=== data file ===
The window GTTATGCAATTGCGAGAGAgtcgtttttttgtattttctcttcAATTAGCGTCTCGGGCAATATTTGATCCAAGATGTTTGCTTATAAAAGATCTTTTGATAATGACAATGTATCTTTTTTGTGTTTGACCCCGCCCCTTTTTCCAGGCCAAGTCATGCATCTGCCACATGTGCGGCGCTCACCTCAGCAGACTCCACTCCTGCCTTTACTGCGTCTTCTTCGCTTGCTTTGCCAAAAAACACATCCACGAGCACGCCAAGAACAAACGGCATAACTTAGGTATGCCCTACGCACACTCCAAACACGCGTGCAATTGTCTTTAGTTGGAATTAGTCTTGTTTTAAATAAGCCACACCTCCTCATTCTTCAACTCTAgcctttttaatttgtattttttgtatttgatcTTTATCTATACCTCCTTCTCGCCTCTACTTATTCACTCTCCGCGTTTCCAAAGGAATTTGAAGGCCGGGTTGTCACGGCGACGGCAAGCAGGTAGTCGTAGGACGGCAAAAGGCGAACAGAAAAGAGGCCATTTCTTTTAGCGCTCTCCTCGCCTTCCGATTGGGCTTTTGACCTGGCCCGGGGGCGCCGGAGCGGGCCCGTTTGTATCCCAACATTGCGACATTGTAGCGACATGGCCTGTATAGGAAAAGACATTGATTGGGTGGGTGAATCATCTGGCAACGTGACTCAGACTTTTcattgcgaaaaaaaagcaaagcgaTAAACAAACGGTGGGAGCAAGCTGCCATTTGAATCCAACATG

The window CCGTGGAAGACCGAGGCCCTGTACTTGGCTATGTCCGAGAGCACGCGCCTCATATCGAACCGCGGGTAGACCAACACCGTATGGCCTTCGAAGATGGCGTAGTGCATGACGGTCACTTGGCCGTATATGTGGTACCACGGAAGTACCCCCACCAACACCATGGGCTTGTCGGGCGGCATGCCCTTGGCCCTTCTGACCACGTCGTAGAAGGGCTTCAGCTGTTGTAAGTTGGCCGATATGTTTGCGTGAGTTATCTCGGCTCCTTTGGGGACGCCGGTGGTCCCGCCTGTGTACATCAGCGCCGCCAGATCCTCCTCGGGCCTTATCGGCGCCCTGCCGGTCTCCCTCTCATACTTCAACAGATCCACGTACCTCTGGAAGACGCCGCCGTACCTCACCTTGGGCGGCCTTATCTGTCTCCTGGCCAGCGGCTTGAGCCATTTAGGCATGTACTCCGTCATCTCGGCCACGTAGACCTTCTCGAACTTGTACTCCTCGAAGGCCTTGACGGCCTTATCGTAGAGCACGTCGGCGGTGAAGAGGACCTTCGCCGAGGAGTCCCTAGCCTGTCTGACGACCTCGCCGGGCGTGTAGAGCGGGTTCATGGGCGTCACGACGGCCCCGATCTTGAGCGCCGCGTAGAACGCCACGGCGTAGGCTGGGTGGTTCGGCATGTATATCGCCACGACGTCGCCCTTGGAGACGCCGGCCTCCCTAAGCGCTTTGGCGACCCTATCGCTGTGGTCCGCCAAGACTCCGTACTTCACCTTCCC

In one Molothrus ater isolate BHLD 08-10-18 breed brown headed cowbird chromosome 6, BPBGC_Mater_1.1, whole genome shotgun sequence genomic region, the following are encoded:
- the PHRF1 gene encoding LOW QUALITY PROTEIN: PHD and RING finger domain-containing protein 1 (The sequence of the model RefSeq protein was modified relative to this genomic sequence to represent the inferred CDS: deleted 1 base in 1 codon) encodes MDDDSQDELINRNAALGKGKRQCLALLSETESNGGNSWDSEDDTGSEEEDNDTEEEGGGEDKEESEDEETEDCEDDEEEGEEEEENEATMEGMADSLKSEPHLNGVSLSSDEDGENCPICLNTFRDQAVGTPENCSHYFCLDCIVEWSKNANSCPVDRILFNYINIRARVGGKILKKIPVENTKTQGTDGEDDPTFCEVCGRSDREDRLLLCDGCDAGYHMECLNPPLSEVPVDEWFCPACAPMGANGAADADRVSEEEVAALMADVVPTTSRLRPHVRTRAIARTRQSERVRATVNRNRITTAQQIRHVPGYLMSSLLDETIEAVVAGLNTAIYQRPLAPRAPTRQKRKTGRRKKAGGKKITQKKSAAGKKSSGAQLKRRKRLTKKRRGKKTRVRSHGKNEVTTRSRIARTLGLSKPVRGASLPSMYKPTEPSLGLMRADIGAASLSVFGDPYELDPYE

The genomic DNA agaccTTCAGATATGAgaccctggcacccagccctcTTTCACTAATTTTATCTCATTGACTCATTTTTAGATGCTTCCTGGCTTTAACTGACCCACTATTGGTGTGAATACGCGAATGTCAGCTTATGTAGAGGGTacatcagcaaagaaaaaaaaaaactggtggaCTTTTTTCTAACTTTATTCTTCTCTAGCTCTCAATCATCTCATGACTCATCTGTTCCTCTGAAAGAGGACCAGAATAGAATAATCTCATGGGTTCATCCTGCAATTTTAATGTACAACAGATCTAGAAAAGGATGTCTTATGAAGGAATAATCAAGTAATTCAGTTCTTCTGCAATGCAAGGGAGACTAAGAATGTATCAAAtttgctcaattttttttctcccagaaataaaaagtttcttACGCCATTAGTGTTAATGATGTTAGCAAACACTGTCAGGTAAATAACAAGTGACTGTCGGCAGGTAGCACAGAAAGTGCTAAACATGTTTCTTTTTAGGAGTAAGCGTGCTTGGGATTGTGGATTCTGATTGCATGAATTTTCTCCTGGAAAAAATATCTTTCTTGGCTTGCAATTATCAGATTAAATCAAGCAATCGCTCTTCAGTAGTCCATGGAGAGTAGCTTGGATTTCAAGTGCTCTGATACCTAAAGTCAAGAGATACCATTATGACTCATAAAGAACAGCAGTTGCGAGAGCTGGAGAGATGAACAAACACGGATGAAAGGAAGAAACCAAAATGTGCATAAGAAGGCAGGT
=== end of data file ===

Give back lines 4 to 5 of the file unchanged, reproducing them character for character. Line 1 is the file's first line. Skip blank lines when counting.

- the PHRF1 gene encoding LOW QUALITY PROTEIN: PHD and RING finger domain-containing protein 1 (The sequence of the model RefSeq protein was modified relative to this genomic sequence to represent the inferred CDS: deleted 1 base in 1 codon) encodes MDDDSQDELINRNAALGKGKRQCLALLSETESNGGNSWDSEDDTGSEEEDNDTEEEGGGEDKEESEDEETEDCEDDEEEGEEEEENEATMEGMADSLKSEPHLNGVSLSSDEDGENCPICLNTFRDQAVGTPENCSHYFCLDCIVEWSKNANSCPVDRILFNYINIRARVGGKILKKIPVENTKTQGTDGEDDPTFCEVCGRSDREDRLLLCDGCDAGYHMECLNPPLSEVPVDEWFCPACAPMGANGAADADRVSEEEVAALMADVVPTTSRLRPHVRTRAIARTRQSERVRATVNRNRITTAQQIRHVPGYLMSSLLDETIEAVVAGLNTAIYQRPLAPRAPTRQKRKTGRRKKAGGKKITQKKSAAGKKSSGAQLKRRKRLTKKRRGKKTRVRSHGKNEVTTRSRIARTLGLSKPVRGASLPSMYKPTEPSLGLMRADIGAASLSVFGDPYELDPYE

The genomic DNA agaccTTCAGATATGAgaccctggcacccagccctcTTTCACTAATTTTATCTCATTGACTCATTTTTAGATGCTTCCTGGCTTTAACTGACCCACTATTGGTGTGAATACGCGAATGTCAGCTTATGTAGAGGGTacatcagcaaagaaaaaaaaaaactggtggaCTTTTTTCTAACTTTATTCTTCTCTAGCTCTCAATCATCTCATGACTCATCTGTTCCTCTGAAAGAGGACCAGAATAGAATAATCTCATGGGTTCATCCTGCAATTTTAATGTACAACAGATCTAGAAAAGGATGTCTTATGAAGGAATAATCAAGTAATTCAGTTCTTCTGCAATGCAAGGGAGACTAAGAATGTATCAAAtttgctcaattttttttctcccagaaataaaaagtttcttACGCCATTAGTGTTAATGATGTTAGCAAACACTGTCAGGTAAATAACAAGTGACTGTCGGCAGGTAGCACAGAAAGTGCTAAACATGTTTCTTTTTAGGAGTAAGCGTGCTTGGGATTGTGGATTCTGATTGCATGAATTTTCTCCTGGAAAAAATATCTTTCTTGGCTTGCAATTATCAGATTAAATCAAGCAATCGCTCTTCAGTAGTCCATGGAGAGTAGCTTGGATTTCAAGTGCTCTGATACCTAAAGTCAAGAGATACCATTATGACTCATAAAGAACAGCAGTTGCGAGAGCTGGAGAGATGAACAAACACGGATGAAAGGAAGAAACCAAAATGTGCATAAGAAGGCAGGT